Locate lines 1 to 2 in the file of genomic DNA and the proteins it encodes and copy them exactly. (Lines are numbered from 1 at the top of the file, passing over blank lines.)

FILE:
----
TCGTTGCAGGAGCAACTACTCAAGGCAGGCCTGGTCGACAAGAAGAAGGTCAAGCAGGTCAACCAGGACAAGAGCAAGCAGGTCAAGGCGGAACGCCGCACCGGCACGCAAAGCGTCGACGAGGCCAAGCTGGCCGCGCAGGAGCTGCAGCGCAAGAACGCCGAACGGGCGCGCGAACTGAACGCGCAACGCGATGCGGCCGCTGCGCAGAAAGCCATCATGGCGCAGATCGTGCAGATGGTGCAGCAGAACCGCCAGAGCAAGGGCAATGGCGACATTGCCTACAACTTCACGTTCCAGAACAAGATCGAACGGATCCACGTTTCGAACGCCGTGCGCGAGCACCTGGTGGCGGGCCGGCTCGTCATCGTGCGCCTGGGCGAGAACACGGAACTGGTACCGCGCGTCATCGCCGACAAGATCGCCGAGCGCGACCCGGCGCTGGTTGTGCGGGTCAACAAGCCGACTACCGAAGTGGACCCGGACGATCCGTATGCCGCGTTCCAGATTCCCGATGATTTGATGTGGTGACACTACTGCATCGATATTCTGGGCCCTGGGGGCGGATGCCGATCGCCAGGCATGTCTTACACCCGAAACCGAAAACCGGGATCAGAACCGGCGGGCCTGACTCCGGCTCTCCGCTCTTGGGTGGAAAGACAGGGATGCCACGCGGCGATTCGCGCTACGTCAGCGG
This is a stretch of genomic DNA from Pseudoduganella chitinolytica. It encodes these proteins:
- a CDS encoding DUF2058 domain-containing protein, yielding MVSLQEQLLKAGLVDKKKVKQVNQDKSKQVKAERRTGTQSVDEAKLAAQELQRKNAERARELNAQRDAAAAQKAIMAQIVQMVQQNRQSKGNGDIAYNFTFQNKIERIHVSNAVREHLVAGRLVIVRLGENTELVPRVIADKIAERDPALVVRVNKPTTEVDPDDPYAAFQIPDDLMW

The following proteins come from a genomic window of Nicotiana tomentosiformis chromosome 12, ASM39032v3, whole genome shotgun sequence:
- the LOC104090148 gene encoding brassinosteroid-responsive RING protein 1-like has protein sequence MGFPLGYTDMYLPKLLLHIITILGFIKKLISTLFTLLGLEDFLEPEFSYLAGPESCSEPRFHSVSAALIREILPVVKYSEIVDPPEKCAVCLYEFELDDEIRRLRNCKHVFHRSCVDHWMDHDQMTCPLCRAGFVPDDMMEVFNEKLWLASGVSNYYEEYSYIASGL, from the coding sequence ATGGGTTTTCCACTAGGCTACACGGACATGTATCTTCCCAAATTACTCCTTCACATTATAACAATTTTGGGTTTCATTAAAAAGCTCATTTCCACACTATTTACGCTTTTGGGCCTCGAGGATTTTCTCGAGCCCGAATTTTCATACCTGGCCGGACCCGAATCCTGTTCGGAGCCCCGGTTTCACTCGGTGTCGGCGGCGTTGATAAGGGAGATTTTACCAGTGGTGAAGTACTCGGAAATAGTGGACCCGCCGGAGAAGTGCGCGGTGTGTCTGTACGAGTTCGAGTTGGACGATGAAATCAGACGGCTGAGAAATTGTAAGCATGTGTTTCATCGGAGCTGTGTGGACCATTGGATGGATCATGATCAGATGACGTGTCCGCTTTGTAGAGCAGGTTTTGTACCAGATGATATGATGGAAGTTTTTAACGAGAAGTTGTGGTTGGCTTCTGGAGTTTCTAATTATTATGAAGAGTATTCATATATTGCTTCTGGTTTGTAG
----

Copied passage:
TCGTTGCAGGAGCAACTACTCAAGGCAGGCCTGGTCGACAAGAAGAAGGTCAAGCAGGTCAACCAGGACAAGAGCAAGCAGGTCAAGGCGGAACGCCGCACCGGCACGCAAAGCGTCGACGAGGCCAAGCTGGCCGCGCAGGAGCTGCAGCGCAAGAACGCCGAACGGGCGCGCGAACTGAACGCGCAACGCGATGCGGCCGCTGCGCAGAAAGCCATCATGGCGCAGATCGTGCAGATGGTGCAGCAGAACCGCCAGAGCAAGGGCAATGGCGACATTGCCTACAACTTCACGTTCCAGAACAAGATCGAACGGATCCACGTTTCGAACGCCGTGCGCGAGCACCTGGTGGCGGGCCGGCTCGTCATCGTGCGCCTGGGCGAGAACACGGAACTGGTACCGCGCGTCATCGCCGACAAGATCGCCGAGCGCGACCCGGCGCTGGTTGTGCGGGTCAACAAGCCGACTACCGAAGTGGACCCGGACGATCCGTATGCCGCGTTCCAGATTCCCGATGATTTGATGTGGTGACACTACTGCATCGATATTCTGGGCCCTGGGGGCGGATGCCGATCGCCAGGCATGTCTTACACCCGAAACCGAAAACCGGGATCAGAACCGGCGGGCCTGACTCCGGCTCTCCGCTCTTGGGTGGAAAGACAGGGATGCCACGCGGCGATTCGCGCTACGTCAGCGG
This is a stretch of genomic DNA from Pseudoduganella chitinolytica. It encodes these proteins: